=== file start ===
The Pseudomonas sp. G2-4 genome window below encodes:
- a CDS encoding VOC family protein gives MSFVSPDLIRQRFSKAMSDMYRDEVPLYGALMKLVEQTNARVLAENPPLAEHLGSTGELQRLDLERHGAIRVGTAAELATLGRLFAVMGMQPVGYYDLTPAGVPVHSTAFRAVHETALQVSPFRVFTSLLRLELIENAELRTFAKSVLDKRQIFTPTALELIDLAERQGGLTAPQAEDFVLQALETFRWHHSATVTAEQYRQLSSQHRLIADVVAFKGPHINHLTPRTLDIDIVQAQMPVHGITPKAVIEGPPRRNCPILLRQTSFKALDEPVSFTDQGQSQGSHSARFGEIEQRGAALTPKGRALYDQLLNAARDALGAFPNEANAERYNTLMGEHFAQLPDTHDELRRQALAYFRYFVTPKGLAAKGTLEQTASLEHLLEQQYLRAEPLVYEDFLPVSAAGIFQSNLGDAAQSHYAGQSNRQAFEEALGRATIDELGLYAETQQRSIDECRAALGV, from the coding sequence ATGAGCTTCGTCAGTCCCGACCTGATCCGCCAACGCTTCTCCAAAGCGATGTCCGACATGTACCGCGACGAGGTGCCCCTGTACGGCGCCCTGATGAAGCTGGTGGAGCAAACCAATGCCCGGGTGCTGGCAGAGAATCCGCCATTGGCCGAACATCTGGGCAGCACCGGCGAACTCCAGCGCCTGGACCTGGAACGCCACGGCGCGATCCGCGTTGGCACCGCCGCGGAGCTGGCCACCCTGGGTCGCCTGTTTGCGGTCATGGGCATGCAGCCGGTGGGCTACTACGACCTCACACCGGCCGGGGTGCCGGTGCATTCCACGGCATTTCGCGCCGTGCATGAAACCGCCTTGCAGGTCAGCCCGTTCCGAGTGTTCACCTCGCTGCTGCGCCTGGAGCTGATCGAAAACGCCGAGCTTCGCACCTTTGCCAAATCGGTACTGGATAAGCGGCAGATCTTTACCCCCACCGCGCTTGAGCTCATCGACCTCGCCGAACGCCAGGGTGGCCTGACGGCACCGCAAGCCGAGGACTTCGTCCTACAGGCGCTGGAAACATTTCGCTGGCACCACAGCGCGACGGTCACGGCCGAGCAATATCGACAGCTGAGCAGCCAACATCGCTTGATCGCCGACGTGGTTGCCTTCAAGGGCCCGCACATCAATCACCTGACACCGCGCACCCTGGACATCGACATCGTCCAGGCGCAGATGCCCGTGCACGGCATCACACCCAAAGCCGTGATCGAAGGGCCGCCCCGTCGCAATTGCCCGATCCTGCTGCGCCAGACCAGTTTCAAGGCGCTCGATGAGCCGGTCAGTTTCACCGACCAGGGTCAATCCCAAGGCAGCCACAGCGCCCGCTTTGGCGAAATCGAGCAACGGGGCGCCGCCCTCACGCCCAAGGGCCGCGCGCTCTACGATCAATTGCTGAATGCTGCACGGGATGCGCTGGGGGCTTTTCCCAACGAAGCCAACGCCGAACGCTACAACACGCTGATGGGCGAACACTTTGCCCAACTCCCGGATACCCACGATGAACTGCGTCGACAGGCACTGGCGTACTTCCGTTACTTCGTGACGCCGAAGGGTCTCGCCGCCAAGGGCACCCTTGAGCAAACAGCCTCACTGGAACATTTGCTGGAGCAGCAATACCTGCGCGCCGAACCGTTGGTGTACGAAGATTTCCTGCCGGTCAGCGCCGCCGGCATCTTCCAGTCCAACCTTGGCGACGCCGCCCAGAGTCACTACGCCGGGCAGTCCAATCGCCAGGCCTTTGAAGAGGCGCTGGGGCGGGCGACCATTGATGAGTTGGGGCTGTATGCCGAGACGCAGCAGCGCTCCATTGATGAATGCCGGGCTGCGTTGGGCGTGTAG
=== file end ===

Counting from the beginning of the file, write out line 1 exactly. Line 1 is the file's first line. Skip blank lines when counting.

The Pseudomonas sp. G2-4 genome window below encodes: